Meriden residents express opposition to proposed city budget increase during remote hearing

Meriden residents express opposition to proposed city budget increase during remote hearing



reporter photo

MERIDEN — Most members of the public who addressed the City Council, whether verbally or through written comments during a remote budget hearing Thursday night, voiced opposition to a spending plan that would increase the overall city budget by a little more than $5.2 million in the upcoming fiscal year. 

Officials projected the mill rate, currently 40.86, would increase to 41.73 mills if the budget is adopted as proposed. Officials explained rising expenses for employee benefits and debt service are the two items driving the $203.5 million fiscal 2022 budget request.

The proposal represents a 2.7% increase over the current $198.2 million spending plan.

The hearing, held by video conference, lasted less than 40 minutes. Fewer than a dozen residents spoke or submitted written comment. 

Sean McDonald was one of the residents who called a dedicated telephone number to tell the council he opposed an increase.

“I have a lot of concerns with what’s going on,” McDonald said. “We’re in the middle of a pandemic here — I understand that. I’m reminded of it every day. But what I noticed is that the city keeps on adding more staff instead of downsizing and saving the taxpayers money. 

“So if we’re in such a pandemic, why are you guys keeping on spending? That’s the question I’m asking. You guys should be doing everything possible — cutting spending, working with what you have.... That’s what bothers me,” McDonald continued. 

Joe Vollano, a Republican former candidate for council and state House, said he believed that with the expected influx of millions in COVID-19 relief funds, residents should see a decrease in tax rates.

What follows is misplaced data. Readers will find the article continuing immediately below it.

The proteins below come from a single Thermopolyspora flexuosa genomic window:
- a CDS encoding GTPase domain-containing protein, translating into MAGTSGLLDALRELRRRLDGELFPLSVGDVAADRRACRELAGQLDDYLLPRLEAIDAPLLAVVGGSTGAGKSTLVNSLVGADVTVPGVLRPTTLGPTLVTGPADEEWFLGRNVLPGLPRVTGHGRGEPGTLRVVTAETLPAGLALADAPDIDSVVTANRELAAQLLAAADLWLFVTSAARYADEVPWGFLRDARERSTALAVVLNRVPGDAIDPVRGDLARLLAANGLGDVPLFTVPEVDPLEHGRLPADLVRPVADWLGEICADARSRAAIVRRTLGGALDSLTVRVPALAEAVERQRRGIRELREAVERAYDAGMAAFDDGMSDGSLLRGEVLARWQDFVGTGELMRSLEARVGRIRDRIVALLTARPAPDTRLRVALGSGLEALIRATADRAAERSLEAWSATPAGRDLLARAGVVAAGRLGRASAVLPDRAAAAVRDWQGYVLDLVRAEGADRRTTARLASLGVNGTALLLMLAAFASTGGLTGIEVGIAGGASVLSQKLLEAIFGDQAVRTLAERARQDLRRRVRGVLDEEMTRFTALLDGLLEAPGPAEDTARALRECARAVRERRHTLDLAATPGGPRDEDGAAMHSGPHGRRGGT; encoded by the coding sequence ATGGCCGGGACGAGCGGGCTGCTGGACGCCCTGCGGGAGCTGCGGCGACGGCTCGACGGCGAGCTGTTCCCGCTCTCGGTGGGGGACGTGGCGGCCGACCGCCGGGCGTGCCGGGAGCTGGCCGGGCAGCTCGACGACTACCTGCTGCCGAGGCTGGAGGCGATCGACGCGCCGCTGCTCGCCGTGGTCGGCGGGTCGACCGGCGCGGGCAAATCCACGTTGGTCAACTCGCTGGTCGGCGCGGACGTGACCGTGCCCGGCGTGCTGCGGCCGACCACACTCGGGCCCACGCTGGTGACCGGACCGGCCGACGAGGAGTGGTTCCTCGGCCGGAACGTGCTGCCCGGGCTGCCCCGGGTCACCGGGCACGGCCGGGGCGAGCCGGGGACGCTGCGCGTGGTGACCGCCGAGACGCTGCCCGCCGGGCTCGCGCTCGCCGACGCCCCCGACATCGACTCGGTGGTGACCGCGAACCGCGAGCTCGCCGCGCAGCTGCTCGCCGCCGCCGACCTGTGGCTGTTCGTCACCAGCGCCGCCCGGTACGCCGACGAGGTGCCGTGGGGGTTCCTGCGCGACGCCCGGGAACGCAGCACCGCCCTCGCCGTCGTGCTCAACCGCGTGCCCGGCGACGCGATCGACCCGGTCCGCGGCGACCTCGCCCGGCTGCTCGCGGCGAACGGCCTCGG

“I haven’t seen anything but a tax increase… What are you guys doing?” he said. “We seem to have the same conversation every year. You guys don’t seem to care about the taxpayers of the city.”

There was a technical glitch when the first members of the public tried to call in, which prompted Mayor Kevin Scarpati to instruct council clerk Lori Canney to read some of the written comments submitted. 

Holly Wills, president of the Council of Neighborhoods and the first resident to speak during public comment, asked the council to support the proposed police department spending plan. 

“The city and our neighborhoods endured an enormous amount of criminal activity, gun violence and homicides within the last year,” Wills said. “The police department has done exceptional work solving these crimes.”

The council’s finance committee is scheduled to hold a final budget review on Wednesday at 5:30 p.m. After that, the budget will go to the full council.

Meriden resident Rick Hupalo lamented the proposed tax rate increase and proposed increases in water and sewer rates.

“What are we doing so taxpayers don’t have to take on additional expenses? Because people are hurting,” Hupalo said. “... What are we doing to reduce overhead? What are we doing to help residents in town? There are a lot of people struggling… Yet we’re going to come around and say we’re going to increase tax rates.” 

mgagne@record-journal.com203-317-2231Twitter:@MikeGagneRJ


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